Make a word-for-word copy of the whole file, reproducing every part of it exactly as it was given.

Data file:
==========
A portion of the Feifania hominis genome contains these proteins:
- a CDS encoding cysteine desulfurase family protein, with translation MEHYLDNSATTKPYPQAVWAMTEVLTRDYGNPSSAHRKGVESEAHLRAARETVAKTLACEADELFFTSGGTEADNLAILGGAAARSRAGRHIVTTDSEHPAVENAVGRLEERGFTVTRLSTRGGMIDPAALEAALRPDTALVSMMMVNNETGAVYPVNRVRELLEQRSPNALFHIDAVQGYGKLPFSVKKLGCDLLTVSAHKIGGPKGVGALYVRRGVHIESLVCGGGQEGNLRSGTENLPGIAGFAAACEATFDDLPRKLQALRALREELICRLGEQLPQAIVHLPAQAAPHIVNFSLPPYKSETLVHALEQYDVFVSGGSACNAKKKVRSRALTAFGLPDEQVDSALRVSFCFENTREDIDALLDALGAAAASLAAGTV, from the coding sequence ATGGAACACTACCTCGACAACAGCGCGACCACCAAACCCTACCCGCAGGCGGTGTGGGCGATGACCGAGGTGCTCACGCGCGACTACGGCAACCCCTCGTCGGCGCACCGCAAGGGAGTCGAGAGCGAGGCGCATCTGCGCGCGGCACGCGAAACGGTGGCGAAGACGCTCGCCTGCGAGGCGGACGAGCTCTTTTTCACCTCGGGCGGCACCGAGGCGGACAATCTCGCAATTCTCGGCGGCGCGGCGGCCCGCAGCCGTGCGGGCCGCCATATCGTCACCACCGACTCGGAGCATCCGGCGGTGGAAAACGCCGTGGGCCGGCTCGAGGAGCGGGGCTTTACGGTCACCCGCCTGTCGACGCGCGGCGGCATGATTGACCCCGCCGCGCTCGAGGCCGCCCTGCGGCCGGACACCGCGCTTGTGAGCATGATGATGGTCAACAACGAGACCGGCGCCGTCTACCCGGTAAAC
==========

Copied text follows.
A portion of the Feifania hominis genome contains these proteins:
- a CDS encoding cysteine desulfurase family protein, with translation MEHYLDNSATTKPYPQAVWAMTEVLTRDYGNPSSAHRKGVESEAHLRAARETVAKTLACEADELFFTSGGTEADNLAILGGAAARSRAGRHIVTTDSEHPAVENAVGRLEERGFTVTRLSTRGGMIDPAALEAALRPDTALVSMMMVNNETGAVYPVNRVRELLEQRSPNALFHIDAVQGYGKLPFSVKKLGCDLLTVSAHKIGGPKGVGALYVRRGVHIESLVCGGGQEGNLRSGTENLPGIAGFAAACEATFDDLPRKLQALRALREELICRLGEQLPQAIVHLPAQAAPHIVNFSLPPYKSETLVHALEQYDVFVSGGSACNAKKKVRSRALTAFGLPDEQVDSALRVSFCFENTREDIDALLDALGAAAASLAAGTV, from the coding sequence ATGGAACACTACCTCGACAACAGCGCGACCACCAAACCCTACCCGCAGGCGGTGTGGGCGATGACCGAGGTGCTCACGCGCGACTACGGCAACCCCTCGTCGGCGCACCGCAAGGGAGTCGAGAGCGAGGCGCATCTGCGCGCGGCACGCGAAACGGTGGCGAAGACGCTCGCCTGCGAGGCGGACGAGCTCTTTTTCACCTCGGGCGGCACCGAGGCGGACAATCTCGCAATTCTCGGCGGCGCGGCGGCCCGCAGCCGTGCGGGCCGCCATATCGTCACCACCGACTCGGAGCATCCGGCGGTGGAAAACGCCGTGGGCCGGCTCGAGGAGCGGGGCTTTACGGTCACCCGCCTGTCGACGCGCGGCGGCATGATTGACCCCGCCGCGCTCGAGGCCGCCCTGCGGCCGGACACCGCGCTTGTGAGCATGATGATGGTCAACAACGAGACCGGCGCCGTCTACCCGGTAAAC